Dominique was sweet, chatty and a professional all the way. You can tell she believes in the brand she represents. Right off the bat, I asked her what her position entails at Rosa Clara. She explained she does all of the sales and marketing in the U.S. and Canada. The most creative part of her job gives her the amazing opportunity to take the likes and dislikes of brides here back to Rosa Clara herself. That way Rosa knows what the North American consumer likes and finds a way to mesh that with her amazing fashions.
I went on to talk with Dominique about "The Rosa Clara Bride." I asked who she was, what she likes and what about her screams "Rosa Clara". Dominique explained it was difficult to pin-point any one specific kind of bride. "We have several different brands with a spectrum of looks." However, the very first thing that comes to her mind about the Rosa Clara bride is that she "thinks about quality and a look or a theme rather than just what's in."
"Rosa Clara started her business because she saw a lack of fashion in bridal." Dominique explains that she sees the same dress in the U.S. and Canada all the time - "it's the same push-up bodice with beading." At Rosa Clara, the designs are inspired by something new each year to keep styles fresh. This year, with the struggling economies of Europe and the recent issues of the U.S., Rosa drew inspiration from "times of prosperity." She looked to the Roaring Twenties and the iconic 1950s. "You'll see a lot of Great Gatsby or Downton Abbey inspired pieces, as well as that old Hollywood glamour. Think Audrey Hepburn and Grace Kelly."
One of the most stunning new trends is beaded lace. More specifically, beading used as lace. Rosa Clara's Soft Collection showcases sheath gowns with a layer of beaded tulle, appearing to be a shiny, sparkling layer of lace. For a fabulous example, just check out the photo on the cover of our magazine!
Another trend ready to pick up in the U.S. is the gorgeous three-piece pantsuit. I know what you're thinking...a pantsuit? But seriously. It's gorgeous. Dominique described it to me: "It features a bustier, a cigarette pant, and a skirt that billows out beautifully." This outfit is a stunningly gorgeous look for a wedding or a rehearsal dinner. As Dominique pointed out, "It's only one day, but why have just one outfit?" The Rosa Clara bride goes all out.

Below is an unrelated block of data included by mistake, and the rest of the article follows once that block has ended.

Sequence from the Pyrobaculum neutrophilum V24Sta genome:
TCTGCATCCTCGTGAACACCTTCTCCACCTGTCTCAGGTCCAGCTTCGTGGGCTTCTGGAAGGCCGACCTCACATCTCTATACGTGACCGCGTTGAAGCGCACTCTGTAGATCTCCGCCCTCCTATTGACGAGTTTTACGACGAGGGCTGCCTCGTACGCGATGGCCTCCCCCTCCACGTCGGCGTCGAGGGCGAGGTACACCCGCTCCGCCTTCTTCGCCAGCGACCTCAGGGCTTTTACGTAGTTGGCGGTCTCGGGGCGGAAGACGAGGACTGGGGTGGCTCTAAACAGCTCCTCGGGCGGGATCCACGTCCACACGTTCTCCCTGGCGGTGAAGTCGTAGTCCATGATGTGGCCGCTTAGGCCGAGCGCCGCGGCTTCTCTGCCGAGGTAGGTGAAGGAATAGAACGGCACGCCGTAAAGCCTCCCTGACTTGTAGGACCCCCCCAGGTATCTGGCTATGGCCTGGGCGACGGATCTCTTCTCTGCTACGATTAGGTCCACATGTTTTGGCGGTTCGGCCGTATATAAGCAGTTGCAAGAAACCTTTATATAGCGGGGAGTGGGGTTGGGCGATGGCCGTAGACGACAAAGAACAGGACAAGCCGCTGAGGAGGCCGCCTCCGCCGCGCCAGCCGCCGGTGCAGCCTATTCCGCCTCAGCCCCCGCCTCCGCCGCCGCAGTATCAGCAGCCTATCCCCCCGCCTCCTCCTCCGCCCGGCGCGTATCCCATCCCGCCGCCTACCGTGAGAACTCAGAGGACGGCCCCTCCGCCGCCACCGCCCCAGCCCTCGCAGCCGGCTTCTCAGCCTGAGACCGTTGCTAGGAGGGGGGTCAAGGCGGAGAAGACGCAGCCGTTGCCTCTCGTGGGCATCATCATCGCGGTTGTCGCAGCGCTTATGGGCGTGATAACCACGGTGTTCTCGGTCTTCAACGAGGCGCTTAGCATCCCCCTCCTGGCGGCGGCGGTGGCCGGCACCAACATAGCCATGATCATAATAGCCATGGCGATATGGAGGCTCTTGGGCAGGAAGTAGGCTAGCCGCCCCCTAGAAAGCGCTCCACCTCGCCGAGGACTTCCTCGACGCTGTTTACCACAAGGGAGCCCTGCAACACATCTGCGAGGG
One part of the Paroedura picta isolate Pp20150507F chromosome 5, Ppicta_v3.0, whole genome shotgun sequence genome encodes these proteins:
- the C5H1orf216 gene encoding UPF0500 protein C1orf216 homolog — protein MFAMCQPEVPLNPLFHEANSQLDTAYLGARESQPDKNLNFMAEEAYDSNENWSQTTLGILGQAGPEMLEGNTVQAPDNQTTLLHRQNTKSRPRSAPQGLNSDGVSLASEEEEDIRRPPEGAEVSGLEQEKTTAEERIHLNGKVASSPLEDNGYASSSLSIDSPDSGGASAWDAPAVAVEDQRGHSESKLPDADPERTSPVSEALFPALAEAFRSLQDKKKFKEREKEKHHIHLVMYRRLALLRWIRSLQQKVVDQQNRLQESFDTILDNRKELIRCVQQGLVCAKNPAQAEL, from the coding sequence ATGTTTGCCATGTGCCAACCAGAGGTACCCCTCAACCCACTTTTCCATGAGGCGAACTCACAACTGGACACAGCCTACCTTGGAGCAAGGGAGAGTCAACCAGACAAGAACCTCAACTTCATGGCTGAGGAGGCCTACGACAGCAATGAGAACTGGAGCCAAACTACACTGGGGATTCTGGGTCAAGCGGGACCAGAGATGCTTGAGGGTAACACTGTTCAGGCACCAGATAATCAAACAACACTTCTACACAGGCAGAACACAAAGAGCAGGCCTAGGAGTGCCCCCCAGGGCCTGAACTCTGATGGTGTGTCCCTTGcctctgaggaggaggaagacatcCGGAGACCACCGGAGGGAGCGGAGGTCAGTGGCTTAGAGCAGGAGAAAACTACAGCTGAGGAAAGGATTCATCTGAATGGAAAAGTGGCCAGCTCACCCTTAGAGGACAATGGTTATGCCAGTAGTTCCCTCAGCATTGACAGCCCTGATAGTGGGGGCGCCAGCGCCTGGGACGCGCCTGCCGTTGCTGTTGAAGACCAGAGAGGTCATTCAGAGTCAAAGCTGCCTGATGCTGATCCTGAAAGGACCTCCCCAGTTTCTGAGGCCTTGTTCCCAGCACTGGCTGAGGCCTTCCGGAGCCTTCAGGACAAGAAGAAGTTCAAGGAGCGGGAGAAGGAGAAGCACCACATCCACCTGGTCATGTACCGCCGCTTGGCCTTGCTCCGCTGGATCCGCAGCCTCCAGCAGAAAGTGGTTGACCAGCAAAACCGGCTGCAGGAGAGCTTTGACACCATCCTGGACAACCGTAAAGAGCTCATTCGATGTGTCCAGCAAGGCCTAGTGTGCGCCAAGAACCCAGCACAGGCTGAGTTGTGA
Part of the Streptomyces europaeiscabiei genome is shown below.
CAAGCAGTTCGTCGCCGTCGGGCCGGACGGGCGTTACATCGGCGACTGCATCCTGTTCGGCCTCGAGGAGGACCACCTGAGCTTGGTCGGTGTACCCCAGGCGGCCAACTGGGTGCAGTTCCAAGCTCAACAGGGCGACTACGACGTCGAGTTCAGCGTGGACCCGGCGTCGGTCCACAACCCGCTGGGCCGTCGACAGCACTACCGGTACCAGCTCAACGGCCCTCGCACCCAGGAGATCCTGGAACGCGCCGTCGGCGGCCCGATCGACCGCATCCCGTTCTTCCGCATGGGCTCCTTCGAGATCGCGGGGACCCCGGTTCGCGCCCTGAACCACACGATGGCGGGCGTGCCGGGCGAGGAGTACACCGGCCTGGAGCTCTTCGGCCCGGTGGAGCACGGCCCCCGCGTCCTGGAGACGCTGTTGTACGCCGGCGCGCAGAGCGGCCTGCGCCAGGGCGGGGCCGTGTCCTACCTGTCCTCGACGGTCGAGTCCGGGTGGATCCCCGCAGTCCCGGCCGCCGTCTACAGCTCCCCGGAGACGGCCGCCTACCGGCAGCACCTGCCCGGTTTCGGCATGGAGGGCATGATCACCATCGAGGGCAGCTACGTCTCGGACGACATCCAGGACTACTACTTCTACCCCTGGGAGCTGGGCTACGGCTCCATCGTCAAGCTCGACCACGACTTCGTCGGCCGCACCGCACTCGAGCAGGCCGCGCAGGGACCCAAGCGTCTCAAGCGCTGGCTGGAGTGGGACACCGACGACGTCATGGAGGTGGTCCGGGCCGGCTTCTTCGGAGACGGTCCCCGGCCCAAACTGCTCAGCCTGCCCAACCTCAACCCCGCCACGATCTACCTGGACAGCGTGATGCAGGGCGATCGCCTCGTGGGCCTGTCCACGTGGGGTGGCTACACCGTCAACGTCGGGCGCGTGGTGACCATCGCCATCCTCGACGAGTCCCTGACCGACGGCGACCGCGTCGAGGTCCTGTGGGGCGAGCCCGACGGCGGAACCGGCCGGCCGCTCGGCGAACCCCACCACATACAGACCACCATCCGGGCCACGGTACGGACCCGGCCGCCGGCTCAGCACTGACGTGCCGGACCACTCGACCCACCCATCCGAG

Dominique told me that the thing she loves most about her job is when she gets "to come to events like this [Rosa Clara Trunk Show at Eva's Bridal on LaGrange] and work directly with the brides. I absolutely love when they find their dress. I love the look in their eyes."
She finds the most challenging part of her job is that the general American consumer is not always educated in quality. It can be difficult to show a bride why the price tag looks higher than it does at a discount store. Even if the shape looks similar, the fabrics, the cut, the quality isn't there. "I would love for the American consumer to educate themselves about quality more."
On a funny note - she told me her husband once asked about the prices of their gowns. He was amazed, and Dominique expected him to think it was too much money. However, she was wrong. Her husband said it was really inexpensive. He said, when men have their mid-life crisis it's usually much more costly. That story really tickled me.
Finally, Dominique leaves some advice for all you newly engaged brides out there about what to do now:
"I would say to buy up as many magazines as you can. Many brides go straight to the internet now, but there's nothing like going through and seeing beautiful editorials in magazines." We agree! She also said, as you're planning, "think back to the fantasies you had when you were a little girl about what your wedding day would look like. Create a day about that and go from there. Go the whole nine yards."
Thank you so much to Dominique Debroux of Rosa Clara Bridal and to our friends over at Eva's Bridal on LaGrange for helping us put together this fun piece!